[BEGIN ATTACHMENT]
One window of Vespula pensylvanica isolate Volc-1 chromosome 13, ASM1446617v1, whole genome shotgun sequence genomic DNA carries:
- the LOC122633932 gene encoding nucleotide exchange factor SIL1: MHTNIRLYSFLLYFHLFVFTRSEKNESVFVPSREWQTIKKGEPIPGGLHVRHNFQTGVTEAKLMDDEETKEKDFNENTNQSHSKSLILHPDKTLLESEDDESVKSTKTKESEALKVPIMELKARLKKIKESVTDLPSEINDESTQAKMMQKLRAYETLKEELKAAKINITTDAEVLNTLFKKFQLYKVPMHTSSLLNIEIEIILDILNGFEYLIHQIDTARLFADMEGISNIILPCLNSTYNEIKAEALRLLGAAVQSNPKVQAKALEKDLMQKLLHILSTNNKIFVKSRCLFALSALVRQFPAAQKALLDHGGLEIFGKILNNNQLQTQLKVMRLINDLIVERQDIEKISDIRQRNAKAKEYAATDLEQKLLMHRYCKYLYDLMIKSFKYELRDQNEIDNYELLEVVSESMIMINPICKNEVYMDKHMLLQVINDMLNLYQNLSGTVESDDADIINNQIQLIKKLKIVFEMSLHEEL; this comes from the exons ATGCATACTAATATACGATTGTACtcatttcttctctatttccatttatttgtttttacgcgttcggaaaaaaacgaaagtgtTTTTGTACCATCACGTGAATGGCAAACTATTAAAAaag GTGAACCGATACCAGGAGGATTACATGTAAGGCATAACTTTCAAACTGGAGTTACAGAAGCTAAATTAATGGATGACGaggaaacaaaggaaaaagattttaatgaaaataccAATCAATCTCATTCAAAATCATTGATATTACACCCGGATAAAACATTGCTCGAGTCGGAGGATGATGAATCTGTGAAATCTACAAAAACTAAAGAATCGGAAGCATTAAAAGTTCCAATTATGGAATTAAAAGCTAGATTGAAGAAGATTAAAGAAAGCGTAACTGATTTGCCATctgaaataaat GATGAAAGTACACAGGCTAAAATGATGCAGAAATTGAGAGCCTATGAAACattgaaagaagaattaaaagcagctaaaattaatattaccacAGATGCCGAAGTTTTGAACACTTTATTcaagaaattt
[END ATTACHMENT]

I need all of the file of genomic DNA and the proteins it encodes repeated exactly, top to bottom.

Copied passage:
One window of Vespula pensylvanica isolate Volc-1 chromosome 13, ASM1446617v1, whole genome shotgun sequence genomic DNA carries:
- the LOC122633932 gene encoding nucleotide exchange factor SIL1: MHTNIRLYSFLLYFHLFVFTRSEKNESVFVPSREWQTIKKGEPIPGGLHVRHNFQTGVTEAKLMDDEETKEKDFNENTNQSHSKSLILHPDKTLLESEDDESVKSTKTKESEALKVPIMELKARLKKIKESVTDLPSEINDESTQAKMMQKLRAYETLKEELKAAKINITTDAEVLNTLFKKFQLYKVPMHTSSLLNIEIEIILDILNGFEYLIHQIDTARLFADMEGISNIILPCLNSTYNEIKAEALRLLGAAVQSNPKVQAKALEKDLMQKLLHILSTNNKIFVKSRCLFALSALVRQFPAAQKALLDHGGLEIFGKILNNNQLQTQLKVMRLINDLIVERQDIEKISDIRQRNAKAKEYAATDLEQKLLMHRYCKYLYDLMIKSFKYELRDQNEIDNYELLEVVSESMIMINPICKNEVYMDKHMLLQVINDMLNLYQNLSGTVESDDADIINNQIQLIKKLKIVFEMSLHEEL; this comes from the exons ATGCATACTAATATACGATTGTACtcatttcttctctatttccatttatttgtttttacgcgttcggaaaaaaacgaaagtgtTTTTGTACCATCACGTGAATGGCAAACTATTAAAAaag GTGAACCGATACCAGGAGGATTACATGTAAGGCATAACTTTCAAACTGGAGTTACAGAAGCTAAATTAATGGATGACGaggaaacaaaggaaaaagattttaatgaaaataccAATCAATCTCATTCAAAATCATTGATATTACACCCGGATAAAACATTGCTCGAGTCGGAGGATGATGAATCTGTGAAATCTACAAAAACTAAAGAATCGGAAGCATTAAAAGTTCCAATTATGGAATTAAAAGCTAGATTGAAGAAGATTAAAGAAAGCGTAACTGATTTGCCATctgaaataaat GATGAAAGTACACAGGCTAAAATGATGCAGAAATTGAGAGCCTATGAAACattgaaagaagaattaaaagcagctaaaattaatattaccacAGATGCCGAAGTTTTGAACACTTTATTcaagaaattt